From the standpoint of the neuroradiologist or radiologist in practice, the movement toward comprehensive acute stroke imaging is a welcome development we should embrace. This is valuable information that our patients and referring clinicians deserve to have. We are in the enviable position of having two excellent, widely available modalities, CT and MR, capable of providing comprehensive neurovascular information in the acute setting. Each modality has its advantages and disadvantages as outlined in the paper.[31,32] However, this is not a competition: each is useful and may be chosen based on a host of practical factors, including the exact question at hand, local expertise, machine and technologist availability at the time of presentation, and patient compatibility. A suggested general algorithm for either CT or MR imaging triage in acute stroke is shown in the diagram below (Figure 1).

Figure 1. Comprehensive Acute Stroke Imaging Triage. The first priority is to quickly screen the brain for hemorrhage, extended infarct signs, or stroke mimics so that intravenous tissue plasminogen activator (IV tPA) can be delivered according to approved guidelines. In the same acute session, vascular imaging is performed to identify candidates for endovascular revascularization or bridging IV-intra-arterial therapies. For patients presenting beyond the tPA-approved time window (3 or 4.5 hours), perfusion is also added to assess penumbra and collateral compensation. Comprehensive acute imaging data facilitate accurate diagnosis and guide rationale, patient-specific management.

Most practices in the United States are already equipped with multidetector CT scanners and power injectors, routinely used in trauma settings and acute neuro and body vascular protocols. Modern generation MR scanners already in place are also capable of performing these comprehensive protocols. What is needed is attention to protocol development and every step of workflow, including user-friendly (or fully automated) postprocessing software (Figure 2).[33] Stroke cases must be handled with the highest priority to insure rapid triage for IV tPA candidates while simultaneously providing vascular imaging and, preferably, perfusion studies as well. Incorporating comprehensive stroke protocols with vascular imaging and perfusion takes time, effort, and money. Such an approach will cost more in terms of diagnostic testing but would be projected to be offset by improved patient outcomes and by reducing the frequency and costs related to futile interventions. There are costs of knowing and not knowing.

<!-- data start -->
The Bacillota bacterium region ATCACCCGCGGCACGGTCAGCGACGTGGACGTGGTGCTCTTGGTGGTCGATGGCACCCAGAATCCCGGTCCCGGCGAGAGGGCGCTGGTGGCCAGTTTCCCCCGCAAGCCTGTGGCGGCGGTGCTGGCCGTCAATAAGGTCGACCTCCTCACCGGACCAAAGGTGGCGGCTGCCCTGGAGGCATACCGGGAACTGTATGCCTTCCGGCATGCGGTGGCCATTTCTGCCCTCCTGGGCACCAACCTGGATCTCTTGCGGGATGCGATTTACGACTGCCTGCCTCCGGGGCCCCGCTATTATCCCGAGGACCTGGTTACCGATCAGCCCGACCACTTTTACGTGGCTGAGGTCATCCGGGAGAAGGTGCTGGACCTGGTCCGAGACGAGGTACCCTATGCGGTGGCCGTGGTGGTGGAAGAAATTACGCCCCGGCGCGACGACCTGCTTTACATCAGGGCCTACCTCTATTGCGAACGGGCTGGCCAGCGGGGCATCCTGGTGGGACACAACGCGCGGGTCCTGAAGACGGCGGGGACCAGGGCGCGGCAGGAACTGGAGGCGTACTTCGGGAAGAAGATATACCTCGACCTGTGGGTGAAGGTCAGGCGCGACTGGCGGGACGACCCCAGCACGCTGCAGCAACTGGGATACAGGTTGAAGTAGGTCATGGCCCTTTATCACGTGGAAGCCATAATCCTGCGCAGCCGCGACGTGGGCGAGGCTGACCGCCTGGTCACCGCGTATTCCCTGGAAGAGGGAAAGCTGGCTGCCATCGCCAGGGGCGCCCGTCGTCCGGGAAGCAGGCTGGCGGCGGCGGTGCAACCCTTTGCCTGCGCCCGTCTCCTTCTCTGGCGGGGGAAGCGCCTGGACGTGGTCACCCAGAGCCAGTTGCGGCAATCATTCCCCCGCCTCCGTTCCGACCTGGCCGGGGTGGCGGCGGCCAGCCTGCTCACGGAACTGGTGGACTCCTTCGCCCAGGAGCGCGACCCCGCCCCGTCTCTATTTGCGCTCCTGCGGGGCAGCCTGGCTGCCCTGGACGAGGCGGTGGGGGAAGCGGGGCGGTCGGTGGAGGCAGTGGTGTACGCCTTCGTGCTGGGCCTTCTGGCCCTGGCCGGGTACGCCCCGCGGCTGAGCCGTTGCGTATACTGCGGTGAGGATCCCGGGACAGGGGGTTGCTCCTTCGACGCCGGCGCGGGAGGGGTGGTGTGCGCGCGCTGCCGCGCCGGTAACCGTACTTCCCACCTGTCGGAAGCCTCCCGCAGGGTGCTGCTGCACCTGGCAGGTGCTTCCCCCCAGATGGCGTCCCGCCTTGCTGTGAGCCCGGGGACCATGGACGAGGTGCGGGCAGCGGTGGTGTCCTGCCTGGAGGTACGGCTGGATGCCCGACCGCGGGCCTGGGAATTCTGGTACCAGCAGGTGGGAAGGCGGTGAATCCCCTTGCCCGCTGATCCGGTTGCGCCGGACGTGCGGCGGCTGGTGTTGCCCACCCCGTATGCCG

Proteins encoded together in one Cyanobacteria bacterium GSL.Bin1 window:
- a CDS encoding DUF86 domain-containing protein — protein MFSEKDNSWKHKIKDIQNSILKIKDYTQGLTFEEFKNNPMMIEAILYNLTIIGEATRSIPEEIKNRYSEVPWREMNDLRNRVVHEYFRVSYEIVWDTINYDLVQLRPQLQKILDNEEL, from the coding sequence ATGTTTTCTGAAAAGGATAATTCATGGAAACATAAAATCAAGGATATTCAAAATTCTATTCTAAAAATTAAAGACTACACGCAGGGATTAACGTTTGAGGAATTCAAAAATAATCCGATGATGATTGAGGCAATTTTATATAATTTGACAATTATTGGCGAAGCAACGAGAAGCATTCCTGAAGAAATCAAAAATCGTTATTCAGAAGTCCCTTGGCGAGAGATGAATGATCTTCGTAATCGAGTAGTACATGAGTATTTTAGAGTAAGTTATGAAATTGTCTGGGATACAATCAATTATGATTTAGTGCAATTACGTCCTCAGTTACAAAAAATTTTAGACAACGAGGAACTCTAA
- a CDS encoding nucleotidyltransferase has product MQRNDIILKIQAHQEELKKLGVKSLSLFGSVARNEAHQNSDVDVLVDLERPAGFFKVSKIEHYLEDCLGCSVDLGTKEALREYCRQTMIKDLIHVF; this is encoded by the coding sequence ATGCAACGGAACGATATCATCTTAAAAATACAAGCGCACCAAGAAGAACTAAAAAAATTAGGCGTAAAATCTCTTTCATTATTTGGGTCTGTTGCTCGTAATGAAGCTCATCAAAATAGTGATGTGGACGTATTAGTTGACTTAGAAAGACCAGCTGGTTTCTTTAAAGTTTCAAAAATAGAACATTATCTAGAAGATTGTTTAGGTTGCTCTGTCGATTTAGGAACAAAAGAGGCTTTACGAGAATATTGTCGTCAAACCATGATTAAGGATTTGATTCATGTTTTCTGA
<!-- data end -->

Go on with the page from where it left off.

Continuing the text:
Figure 2. Emergency Stroke Magnetic Resonance Protocol. Comprehensive neurovascular data can be obtained and postprocessed in less than 15 minutes. This patient with acute left hemiparesis had already received intravenous tissue plasminogen activator (IV tPA) at an outside hospital before transfer but remained densely plegic on arrival. Gradient echo T2* images (scan duration, 1.5 minutes) show susceptibility artifact from clot in the right middle cerebral artery (MCA) (arrow). Diffusion-weighted images (DWI, 40 seconds) and apparent diffusion coefficient maps (ADC) confirm early ischemic changes in the right frontal lobe and basal ganglia. Dynamic contrast enhanced perfusion data (1.5 minutes) are postprocessed at the scanning console with automated arterial input selection and deconvolution to produce color parameter maps (inhouse, University of Wisconsin software, 1 minute). Perfusion maps show a severely oligemic core [low cerebral blood flow and volume, cerebral blood flow (CBF) and cerebral blood volume (CBV)] similar to DWI, with an even larger area of delayed transit times (Tmax) indicative of tissue at risk. A dynamic contrast enhanced magnetic resonance angiography (MRA) (CE-MRA, TRICKS protocol, 50 seconds) shows right internal carotid occlusion (arrow) extending intracranially into the MCA. There was no further attempted revascularization due to the large and severely oligemic core as well as the location and length of persistent clot. He initially decompensated and went on the infarct the entire right MCA territory, but his status improved after craniectomy. Imaging triage provides a rational basis to both select and exclude patients for a range of potential interventions.